"I think he was holding out for Anzac Day."

This is how Rick Hogg described the death of his World War II veteran father, John Hogg, at 2am on April 25.

Whether it was marching in the parade or laughing over rum and coffee at the Mount Maunganui RSA, this would be the first service 93-year-old John had missed.

His daughter, Jan Innes, said even though her father had died only hours before, their family decided to attend the dawn parade, knowing it was what John would have wanted.


John loved flying. Whether it be on the frontline of World War II, teaching air cadets, or being able to name every model of aircraft on the market, he was a true "aircraft buff".

He was a part of the RNZAF and flew Tiger Moths in the latter part of World War II in the Soloman Islands, enlisting at 17.

Over the years, he became one of the only people in the country who gained more than 800 flying hours in the aircraft. He was also one of New Zealand's first topdressing pilots.

But flying wasn't his only passion.

John married the love of his life, Val, at the age of 25 and they had a beautiful 68-year marriage.

After meeting in Christchurch through friends, the couple became inseparable and that continued right until their deaths, only five weeks apart.

Hogg was 195cm (6'5") tall compared to Val's much shorter 165cm (5'5") and the couple called themselves "the long and the short of it". They had a family of four children, 10 grandchildren, and nine great-grandchildren.

John Hogg's children, Rick Hogg (left) and Jan Innes, lost both their parents in the space of five weeks. Photo / George Novak
John Hogg's children, Rick Hogg (left) and Jan Innes, lost both their parents in the space of five weeks. Photo / George Novak

Jan Innes and Rick Hogg said they and their two other siblings were moved all around the country for their father's aircraft-based profession. He flew small commercial planes, was a part of the ATC squadron and had prominent roles in a range of service clubs.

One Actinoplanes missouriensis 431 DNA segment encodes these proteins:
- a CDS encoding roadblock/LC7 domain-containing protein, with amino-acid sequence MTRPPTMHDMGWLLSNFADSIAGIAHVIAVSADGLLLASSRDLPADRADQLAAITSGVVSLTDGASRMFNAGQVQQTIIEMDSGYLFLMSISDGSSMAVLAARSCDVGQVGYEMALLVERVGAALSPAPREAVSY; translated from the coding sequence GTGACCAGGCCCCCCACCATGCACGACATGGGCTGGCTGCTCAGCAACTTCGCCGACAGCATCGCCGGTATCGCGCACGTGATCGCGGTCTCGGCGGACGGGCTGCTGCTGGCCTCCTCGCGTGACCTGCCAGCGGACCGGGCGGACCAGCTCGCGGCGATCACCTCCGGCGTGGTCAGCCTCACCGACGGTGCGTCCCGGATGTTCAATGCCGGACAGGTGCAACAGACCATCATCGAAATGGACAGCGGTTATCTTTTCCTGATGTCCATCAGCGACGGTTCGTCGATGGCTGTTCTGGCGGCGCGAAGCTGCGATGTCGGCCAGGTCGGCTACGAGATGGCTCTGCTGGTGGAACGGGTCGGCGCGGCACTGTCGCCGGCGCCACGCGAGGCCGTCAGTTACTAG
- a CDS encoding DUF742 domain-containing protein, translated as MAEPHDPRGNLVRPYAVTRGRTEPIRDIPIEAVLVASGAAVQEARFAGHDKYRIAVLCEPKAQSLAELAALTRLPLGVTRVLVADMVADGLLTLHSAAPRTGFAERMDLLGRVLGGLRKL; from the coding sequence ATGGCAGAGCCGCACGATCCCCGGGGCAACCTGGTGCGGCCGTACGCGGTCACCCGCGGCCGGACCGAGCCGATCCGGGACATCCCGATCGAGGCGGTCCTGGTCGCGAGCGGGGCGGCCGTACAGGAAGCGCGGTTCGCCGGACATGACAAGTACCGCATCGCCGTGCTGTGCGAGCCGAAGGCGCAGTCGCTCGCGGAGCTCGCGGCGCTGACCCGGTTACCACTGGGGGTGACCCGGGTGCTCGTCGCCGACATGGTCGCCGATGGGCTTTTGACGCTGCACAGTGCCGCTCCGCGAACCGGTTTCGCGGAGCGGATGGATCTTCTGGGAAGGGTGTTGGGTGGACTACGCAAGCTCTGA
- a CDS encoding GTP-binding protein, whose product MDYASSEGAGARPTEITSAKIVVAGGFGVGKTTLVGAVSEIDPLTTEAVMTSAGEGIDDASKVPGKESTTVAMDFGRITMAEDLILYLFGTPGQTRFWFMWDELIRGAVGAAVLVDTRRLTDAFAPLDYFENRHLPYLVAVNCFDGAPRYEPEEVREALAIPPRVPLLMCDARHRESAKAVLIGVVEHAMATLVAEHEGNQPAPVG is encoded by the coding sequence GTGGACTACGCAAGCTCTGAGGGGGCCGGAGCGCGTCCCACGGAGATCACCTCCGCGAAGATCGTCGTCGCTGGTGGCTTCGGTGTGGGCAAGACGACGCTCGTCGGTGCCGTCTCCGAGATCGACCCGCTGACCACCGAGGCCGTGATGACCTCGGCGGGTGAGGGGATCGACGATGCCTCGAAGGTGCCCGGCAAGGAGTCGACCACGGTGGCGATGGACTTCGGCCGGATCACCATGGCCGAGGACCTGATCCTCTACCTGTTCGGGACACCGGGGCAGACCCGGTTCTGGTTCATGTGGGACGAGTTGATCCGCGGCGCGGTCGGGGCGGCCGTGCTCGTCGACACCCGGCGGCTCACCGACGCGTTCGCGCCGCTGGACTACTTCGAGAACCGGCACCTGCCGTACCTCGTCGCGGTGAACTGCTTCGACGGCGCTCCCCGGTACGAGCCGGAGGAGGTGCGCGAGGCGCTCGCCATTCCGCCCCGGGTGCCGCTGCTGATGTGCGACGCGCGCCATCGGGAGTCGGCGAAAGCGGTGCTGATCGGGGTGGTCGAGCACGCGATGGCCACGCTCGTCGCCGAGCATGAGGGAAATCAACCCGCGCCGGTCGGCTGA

Innes said the pair moved further up north year on year before retiring in Tauranga in 1998.

But John was not one to stay still for long. Even though he was in his 70s at that time, he immediately went to the Mount Maunganui police station to volunteer.

He became the chairman of the Tauranga and Western Bay of Plenty Neighbourhood Support and was a dedicated Rotary member.

He had a love for grassroots rugby and was a major supporter for the Mount boys' rugby team. He would be down at the field every Saturday with his wife on the sidelines, cheering the team on.

The Hoggs were dubbed the "cafe critics of Tauranga" by their children, as they were constantly out for meals and would critique every dish.

Rick, a chef by trade, said his father would have been the kitchen's worst nightmare because, if his meal wasn't perfect, he would send it right back.

One of John's most treasured places where he spent a lot of time was at Classic Flyers.

Following his death, the family had decided to donate precious items such as his pilot logbook, which included entries from World War II, his helmet and an array of other aircraft items he had throughout his life to the museum.

They plan to create a display in his honour at the museum.


- Jaycees Holdings: President, regional governor and national vice president.

- Commissioned into RNZAF- Number 1 ATC squadron.

- President of Hamilton Rotary for a year and district chairman of the J.R. McKenzie Youth Education Fund.

- Won highest accolade in Rotary, the Paul Harris Fellow Award.

- Huge part of the Probus Club in Tauranga.

- Tauranga Marlin Club's inaugural president.